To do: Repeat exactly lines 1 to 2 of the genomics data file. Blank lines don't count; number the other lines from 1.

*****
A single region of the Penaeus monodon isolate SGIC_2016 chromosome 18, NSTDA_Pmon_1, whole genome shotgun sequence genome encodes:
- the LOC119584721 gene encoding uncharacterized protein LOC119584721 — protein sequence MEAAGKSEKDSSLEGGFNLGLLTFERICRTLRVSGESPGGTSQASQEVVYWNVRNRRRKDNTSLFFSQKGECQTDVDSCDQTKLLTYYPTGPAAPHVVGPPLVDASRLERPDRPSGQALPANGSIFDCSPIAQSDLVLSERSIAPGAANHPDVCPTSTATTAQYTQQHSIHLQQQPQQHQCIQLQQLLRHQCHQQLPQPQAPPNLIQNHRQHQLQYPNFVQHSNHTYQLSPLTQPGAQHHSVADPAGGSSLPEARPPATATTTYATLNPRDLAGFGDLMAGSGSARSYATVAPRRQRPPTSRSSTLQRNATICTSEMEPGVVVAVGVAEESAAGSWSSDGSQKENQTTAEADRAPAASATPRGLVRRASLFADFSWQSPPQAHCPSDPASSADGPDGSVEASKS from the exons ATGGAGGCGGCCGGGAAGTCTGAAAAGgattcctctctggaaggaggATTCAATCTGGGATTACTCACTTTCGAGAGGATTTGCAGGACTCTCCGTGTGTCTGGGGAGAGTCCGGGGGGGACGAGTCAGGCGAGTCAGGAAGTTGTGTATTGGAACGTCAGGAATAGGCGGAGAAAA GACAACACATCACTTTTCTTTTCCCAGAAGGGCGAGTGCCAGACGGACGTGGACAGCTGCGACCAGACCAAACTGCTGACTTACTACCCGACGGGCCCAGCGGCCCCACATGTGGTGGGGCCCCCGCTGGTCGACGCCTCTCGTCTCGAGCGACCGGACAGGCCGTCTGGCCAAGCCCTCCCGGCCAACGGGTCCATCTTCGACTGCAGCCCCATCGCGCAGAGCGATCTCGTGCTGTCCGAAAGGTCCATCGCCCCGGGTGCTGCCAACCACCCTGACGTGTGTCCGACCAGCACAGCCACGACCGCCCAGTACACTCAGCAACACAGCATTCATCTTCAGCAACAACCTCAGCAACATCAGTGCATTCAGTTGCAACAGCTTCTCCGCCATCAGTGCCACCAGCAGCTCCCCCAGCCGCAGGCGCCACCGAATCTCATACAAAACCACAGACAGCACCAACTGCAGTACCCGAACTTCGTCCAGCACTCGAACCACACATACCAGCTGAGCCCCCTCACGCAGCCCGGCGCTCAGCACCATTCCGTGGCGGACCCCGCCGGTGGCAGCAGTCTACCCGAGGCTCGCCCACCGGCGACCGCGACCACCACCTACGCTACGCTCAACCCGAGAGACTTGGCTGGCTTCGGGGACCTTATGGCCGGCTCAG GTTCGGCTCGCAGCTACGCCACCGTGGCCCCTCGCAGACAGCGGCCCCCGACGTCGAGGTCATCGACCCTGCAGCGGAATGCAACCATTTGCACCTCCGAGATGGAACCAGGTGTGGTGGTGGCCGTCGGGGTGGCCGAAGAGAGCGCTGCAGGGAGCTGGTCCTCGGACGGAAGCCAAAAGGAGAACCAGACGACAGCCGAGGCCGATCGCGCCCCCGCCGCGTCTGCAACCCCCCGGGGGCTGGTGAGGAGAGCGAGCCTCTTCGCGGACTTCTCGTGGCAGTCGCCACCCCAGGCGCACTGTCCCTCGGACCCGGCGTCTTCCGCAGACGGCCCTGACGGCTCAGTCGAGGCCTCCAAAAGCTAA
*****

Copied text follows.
A single region of the Penaeus monodon isolate SGIC_2016 chromosome 18, NSTDA_Pmon_1, whole genome shotgun sequence genome encodes:
- the LOC119584721 gene encoding uncharacterized protein LOC119584721 — protein sequence MEAAGKSEKDSSLEGGFNLGLLTFERICRTLRVSGESPGGTSQASQEVVYWNVRNRRRKDNTSLFFSQKGECQTDVDSCDQTKLLTYYPTGPAAPHVVGPPLVDASRLERPDRPSGQALPANGSIFDCSPIAQSDLVLSERSIAPGAANHPDVCPTSTATTAQYTQQHSIHLQQQPQQHQCIQLQQLLRHQCHQQLPQPQAPPNLIQNHRQHQLQYPNFVQHSNHTYQLSPLTQPGAQHHSVADPAGGSSLPEARPPATATTTYATLNPRDLAGFGDLMAGSGSARSYATVAPRRQRPPTSRSSTLQRNATICTSEMEPGVVVAVGVAEESAAGSWSSDGSQKENQTTAEADRAPAASATPRGLVRRASLFADFSWQSPPQAHCPSDPASSADGPDGSVEASKS from the exons ATGGAGGCGGCCGGGAAGTCTGAAAAGgattcctctctggaaggaggATTCAATCTGGGATTACTCACTTTCGAGAGGATTTGCAGGACTCTCCGTGTGTCTGGGGAGAGTCCGGGGGGGACGAGTCAGGCGAGTCAGGAAGTTGTGTATTGGAACGTCAGGAATAGGCGGAGAAAA GACAACACATCACTTTTCTTTTCCCAGAAGGGCGAGTGCCAGACGGACGTGGACAGCTGCGACCAGACCAAACTGCTGACTTACTACCCGACGGGCCCAGCGGCCCCACATGTGGTGGGGCCCCCGCTGGTCGACGCCTCTCGTCTCGAGCGACCGGACAGGCCGTCTGGCCAAGCCCTCCCGGCCAACGGGTCCATCTTCGACTGCAGCCCCATCGCGCAGAGCGATCTCGTGCTGTCCGAAAGGTCCATCGCCCCGGGTGCTGCCAACCACCCTGACGTGTGTCCGACCAGCACAGCCACGACCGCCCAGTACACTCAGCAACACAGCATTCATCTTCAGCAACAACCTCAGCAACATCAGTGCATTCAGTTGCAACAGCTTCTCCGCCATCAGTGCCACCAGCAGCTCCCCCAGCCGCAGGCGCCACCGAATCTCATACAAAACCACAGACAGCACCAACTGCAGTACCCGAACTTCGTCCAGCACTCGAACCACACATACCAGCTGAGCCCCCTCACGCAGCCCGGCGCTCAGCACCATTCCGTGGCGGACCCCGCCGGTGGCAGCAGTCTACCCGAGGCTCGCCCACCGGCGACCGCGACCACCACCTACGCTACGCTCAACCCGAGAGACTTGGCTGGCTTCGGGGACCTTATGGCCGGCTCAG GTTCGGCTCGCAGCTACGCCACCGTGGCCCCTCGCAGACAGCGGCCCCCGACGTCGAGGTCATCGACCCTGCAGCGGAATGCAACCATTTGCACCTCCGAGATGGAACCAGGTGTGGTGGTGGCCGTCGGGGTGGCCGAAGAGAGCGCTGCAGGGAGCTGGTCCTCGGACGGAAGCCAAAAGGAGAACCAGACGACAGCCGAGGCCGATCGCGCCCCCGCCGCGTCTGCAACCCCCCGGGGGCTGGTGAGGAGAGCGAGCCTCTTCGCGGACTTCTCGTGGCAGTCGCCACCCCAGGCGCACTGTCCCTCGGACCCGGCGTCTTCCGCAGACGGCCCTGACGGCTCAGTCGAGGCCTCCAAAAGCTAA